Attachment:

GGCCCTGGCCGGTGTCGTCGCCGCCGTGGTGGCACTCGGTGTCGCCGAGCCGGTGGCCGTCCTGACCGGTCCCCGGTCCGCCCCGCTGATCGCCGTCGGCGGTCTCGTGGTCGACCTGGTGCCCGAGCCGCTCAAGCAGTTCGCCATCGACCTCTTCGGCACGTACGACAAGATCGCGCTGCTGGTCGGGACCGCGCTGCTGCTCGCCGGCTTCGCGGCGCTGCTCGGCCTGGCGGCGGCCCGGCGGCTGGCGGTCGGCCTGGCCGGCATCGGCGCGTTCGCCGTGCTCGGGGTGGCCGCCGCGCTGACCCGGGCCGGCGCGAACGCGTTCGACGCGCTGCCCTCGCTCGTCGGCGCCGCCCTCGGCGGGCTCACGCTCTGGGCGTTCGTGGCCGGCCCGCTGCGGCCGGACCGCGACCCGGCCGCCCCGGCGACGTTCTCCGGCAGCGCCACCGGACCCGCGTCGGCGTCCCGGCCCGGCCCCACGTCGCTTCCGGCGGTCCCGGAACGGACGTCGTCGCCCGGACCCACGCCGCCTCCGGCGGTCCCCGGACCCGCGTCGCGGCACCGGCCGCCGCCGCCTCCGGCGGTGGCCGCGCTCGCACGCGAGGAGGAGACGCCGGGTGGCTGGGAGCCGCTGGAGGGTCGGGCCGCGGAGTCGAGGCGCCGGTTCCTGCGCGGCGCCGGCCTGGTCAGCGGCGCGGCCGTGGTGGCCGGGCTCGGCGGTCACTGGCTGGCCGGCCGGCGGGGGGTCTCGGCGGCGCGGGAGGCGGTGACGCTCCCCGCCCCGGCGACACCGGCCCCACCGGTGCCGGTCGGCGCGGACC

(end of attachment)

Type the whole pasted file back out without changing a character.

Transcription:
GGCCCTGGCCGGTGTCGTCGCCGCCGTGGTGGCACTCGGTGTCGCCGAGCCGGTGGCCGTCCTGACCGGTCCCCGGTCCGCCCCGCTGATCGCCGTCGGCGGTCTCGTGGTCGACCTGGTGCCCGAGCCGCTCAAGCAGTTCGCCATCGACCTCTTCGGCACGTACGACAAGATCGCGCTGCTGGTCGGGACCGCGCTGCTGCTCGCCGGCTTCGCGGCGCTGCTCGGCCTGGCGGCGGCCCGGCGGCTGGCGGTCGGCCTGGCCGGCATCGGCGCGTTCGCCGTGCTCGGGGTGGCCGCCGCGCTGACCCGGGCCGGCGCGAACGCGTTCGACGCGCTGCCCTCGCTCGTCGGCGCCGCCCTCGGCGGGCTCACGCTCTGGGCGTTCGTGGCCGGCCCGCTGCGGCCGGACCGCGACCCGGCCGCCCCGGCGACGTTCTCCGGCAGCGCCACCGGACCCGCGTCGGCGTCCCGGCCCGGCCCCACGTCGCTTCCGGCGGTCCCGGAACGGACGTCGTCGCCCGGACCCACGCCGCCTCCGGCGGTCCCCGGACCCGCGTCGCGGCACCGGCCGCCGCCGCCTCCGGCGGTGGCCGCGCTCGCACGCGAGGAGGAGACGCCGGGTGGCTGGGAGCCGCTGGAGGGTCGGGCCGCGGAGTCGAGGCGCCGGTTCCTGCGCGGCGCCGGCCTGGTCAGCGGCGCGGCCGTGGTGGCCGGGCTCGGCGGTCACTGGCTGGCCGGCCGGCGGGGGGTCTCGGCGGCGCGGGAGGCGGTGACGCTCCCCGCCCCGGCGACACCGGCCCCACCGGTGCCGGTCGGCGCGGACC